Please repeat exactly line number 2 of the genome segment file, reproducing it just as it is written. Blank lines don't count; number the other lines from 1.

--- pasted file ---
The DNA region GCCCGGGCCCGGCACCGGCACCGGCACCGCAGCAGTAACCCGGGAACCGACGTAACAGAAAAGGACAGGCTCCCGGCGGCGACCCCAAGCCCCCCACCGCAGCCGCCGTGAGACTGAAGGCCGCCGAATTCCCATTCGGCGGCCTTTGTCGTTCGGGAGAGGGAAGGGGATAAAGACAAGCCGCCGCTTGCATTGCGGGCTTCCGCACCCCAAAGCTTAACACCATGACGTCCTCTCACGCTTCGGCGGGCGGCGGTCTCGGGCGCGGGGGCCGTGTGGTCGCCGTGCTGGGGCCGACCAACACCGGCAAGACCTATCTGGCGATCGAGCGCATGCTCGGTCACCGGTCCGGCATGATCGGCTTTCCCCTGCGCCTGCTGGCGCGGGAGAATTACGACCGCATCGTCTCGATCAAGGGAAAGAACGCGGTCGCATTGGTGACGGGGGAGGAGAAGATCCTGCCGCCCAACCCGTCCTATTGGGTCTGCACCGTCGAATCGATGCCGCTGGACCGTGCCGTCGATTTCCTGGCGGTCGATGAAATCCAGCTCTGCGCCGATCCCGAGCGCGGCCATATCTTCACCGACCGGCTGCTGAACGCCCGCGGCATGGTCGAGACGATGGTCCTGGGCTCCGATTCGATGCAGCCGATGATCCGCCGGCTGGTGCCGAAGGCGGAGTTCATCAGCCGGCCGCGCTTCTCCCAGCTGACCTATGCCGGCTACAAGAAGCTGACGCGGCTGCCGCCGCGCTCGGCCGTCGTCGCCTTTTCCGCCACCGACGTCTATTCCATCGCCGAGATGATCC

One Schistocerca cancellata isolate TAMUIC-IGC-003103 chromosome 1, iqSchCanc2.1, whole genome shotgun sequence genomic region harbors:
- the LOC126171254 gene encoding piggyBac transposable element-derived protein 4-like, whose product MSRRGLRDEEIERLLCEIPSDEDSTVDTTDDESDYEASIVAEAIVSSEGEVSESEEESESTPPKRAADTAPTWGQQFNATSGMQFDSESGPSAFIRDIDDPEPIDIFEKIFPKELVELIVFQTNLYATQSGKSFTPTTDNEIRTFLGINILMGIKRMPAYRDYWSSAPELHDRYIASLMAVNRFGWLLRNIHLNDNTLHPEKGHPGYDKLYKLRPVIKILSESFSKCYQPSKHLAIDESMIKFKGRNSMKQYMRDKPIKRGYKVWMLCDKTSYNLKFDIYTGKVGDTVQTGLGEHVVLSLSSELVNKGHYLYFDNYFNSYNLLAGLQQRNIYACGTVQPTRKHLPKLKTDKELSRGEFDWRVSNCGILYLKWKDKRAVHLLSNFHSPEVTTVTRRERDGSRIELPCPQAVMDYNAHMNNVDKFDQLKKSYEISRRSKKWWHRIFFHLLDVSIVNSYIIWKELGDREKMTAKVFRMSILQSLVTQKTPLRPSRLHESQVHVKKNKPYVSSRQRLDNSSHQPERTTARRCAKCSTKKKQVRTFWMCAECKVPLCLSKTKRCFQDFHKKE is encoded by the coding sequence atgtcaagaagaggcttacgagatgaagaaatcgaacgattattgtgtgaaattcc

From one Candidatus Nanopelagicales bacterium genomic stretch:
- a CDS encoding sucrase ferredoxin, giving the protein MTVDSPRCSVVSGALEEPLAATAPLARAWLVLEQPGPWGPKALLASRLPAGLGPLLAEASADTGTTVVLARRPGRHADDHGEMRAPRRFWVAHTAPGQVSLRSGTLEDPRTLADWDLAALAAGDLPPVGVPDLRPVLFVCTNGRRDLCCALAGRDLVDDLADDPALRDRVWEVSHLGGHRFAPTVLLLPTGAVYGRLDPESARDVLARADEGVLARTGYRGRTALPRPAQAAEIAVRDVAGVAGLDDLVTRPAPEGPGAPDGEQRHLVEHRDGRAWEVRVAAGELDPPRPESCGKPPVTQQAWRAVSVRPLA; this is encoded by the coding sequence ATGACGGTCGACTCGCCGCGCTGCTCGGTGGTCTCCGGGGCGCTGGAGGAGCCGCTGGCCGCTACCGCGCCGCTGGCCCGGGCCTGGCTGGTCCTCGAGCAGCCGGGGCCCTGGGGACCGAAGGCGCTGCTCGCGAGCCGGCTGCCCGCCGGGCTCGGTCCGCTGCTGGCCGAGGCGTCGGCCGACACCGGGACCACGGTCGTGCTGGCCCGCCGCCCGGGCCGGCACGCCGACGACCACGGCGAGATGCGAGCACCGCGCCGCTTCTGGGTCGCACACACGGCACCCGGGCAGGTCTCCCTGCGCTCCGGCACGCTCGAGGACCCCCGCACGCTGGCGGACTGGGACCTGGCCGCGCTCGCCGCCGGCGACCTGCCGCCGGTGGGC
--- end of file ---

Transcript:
One Schistocerca cancellata isolate TAMUIC-IGC-003103 chromosome 1, iqSchCanc2.1, whole genome shotgun sequence genomic region harbors: